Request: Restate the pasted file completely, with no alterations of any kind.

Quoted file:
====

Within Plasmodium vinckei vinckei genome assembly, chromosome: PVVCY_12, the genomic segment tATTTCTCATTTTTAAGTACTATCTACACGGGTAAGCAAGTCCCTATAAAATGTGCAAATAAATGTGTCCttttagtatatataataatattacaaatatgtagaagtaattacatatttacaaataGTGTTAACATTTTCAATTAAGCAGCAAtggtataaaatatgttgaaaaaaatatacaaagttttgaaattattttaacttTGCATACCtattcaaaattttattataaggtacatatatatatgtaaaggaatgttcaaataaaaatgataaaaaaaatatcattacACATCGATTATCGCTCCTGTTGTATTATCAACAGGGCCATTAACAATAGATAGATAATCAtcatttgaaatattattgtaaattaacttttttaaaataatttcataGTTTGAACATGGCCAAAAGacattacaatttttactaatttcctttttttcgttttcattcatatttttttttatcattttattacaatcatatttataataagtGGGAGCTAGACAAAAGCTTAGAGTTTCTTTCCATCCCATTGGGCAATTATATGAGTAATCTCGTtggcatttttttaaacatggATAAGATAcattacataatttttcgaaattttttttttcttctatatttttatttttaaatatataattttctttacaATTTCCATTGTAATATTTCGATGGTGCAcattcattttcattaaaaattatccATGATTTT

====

Within Plasmodium vinckei vinckei genome assembly, chromosome: PVVCY_12, the genomic segment tATTTCTCATTTTTAAGTACTATCTACACGGGTAAGCAAGTCCCTATAAAATGTGCAAATAAATGTGTCCttttagtatatataataatattacaaatatgtagaagtaattacatatttacaaataGTGTTAACATTTTCAATTAAGCAGCAAtggtataaaatatgttgaaaaaaatatacaaagttttgaaattattttaacttTGCATACCtattcaaaattttattataaggtacatatatatatgtaaaggaatgttcaaataaaaatgataaaaaaaatatcattacACATCGATTATCGCTCCTGTTGTATTATCAACAGGGCCATTAACAATAGATAGATAATCAtcatttgaaatattattgtaaattaacttttttaaaataatttcataGTTTGAACATGGCCAAAAGacattacaatttttactaatttcctttttttcgttttcattcatatttttttttatcattttattacaatcatatttataataagtGGGAGCTAGACAAAAGCTTAGAGTTTCTTTCCATCCCATTGGGCAATTATATGAGTAATCTCGTtggcatttttttaaacatggATAAGATAcattacataatttttcgaaattttttttttcttctatatttttatttttaaatatataattttctttacaATTTCCATTGTAATATTTCGATGGTGCAcattcattttcattaaaaattatccATGATTTT